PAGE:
#2. Write your story out beforehand.
Instead of the stock answer that goes something like this:
“Well, I went to X school, where I studied Y. My first job was Z and I liked it for these 3 reasons.” An interviewer has likely already read your resume. They don’t need you to repeat it back to them. Instead, try an approach that provides a little more insight into you as a person, such as:
“I was born and raised in Honduras, with my parents and six siblings. When I was seven years old, my father took me to the beach where we stumbled upon a nest of sea turtle eggs on the verge of hatching out. We sat in the hot sun for hours waiting for the new turtles to break through their shells. While we waited, my father told me stories of his adventures exploring the ocean near his childhood home while we sipped warm Coca-Cola. That’s when I first fell in love with marine biology.”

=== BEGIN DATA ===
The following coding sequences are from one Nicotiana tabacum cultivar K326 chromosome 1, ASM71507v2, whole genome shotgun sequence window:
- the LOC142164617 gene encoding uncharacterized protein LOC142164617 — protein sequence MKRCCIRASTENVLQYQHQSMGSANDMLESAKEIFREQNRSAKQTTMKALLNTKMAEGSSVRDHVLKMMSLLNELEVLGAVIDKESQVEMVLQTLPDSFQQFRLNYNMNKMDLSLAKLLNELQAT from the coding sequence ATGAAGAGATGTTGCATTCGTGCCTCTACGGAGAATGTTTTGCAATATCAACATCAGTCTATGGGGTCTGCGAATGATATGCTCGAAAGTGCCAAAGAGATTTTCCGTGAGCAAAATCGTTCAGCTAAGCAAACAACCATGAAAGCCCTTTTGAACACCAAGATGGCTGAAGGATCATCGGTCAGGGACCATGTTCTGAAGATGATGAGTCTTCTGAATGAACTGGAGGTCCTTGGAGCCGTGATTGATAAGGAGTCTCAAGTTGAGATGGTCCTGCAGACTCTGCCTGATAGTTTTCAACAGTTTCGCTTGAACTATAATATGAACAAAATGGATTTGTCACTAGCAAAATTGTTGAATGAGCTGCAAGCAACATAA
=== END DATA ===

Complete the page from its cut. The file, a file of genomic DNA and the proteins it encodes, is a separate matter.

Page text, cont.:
Assuming that you are applying for a position as a marine biologist and that those things actually happened, this approach helps to foster a personal connection and also invites follow up questions and resulting conversation.
Remember to point your story towards the position that you are applying for. So, if you want to be the newest stylist in your town’s swankiest salon, a story about cutting your own hair in kindergarten would be a great pick. Keep it short, keep it interesting and practice it beforehand.
Prep a PAR (or three)
An interview is a chance for the company to which you are applying to assess whether or not you are a good fit for the position, not a popularity contest. Part of any job requires conflict resolution skills, which is why by preparing a few Problem, Action, Resolution (or PAR) anecdotes beforehand can give you a definite leg up.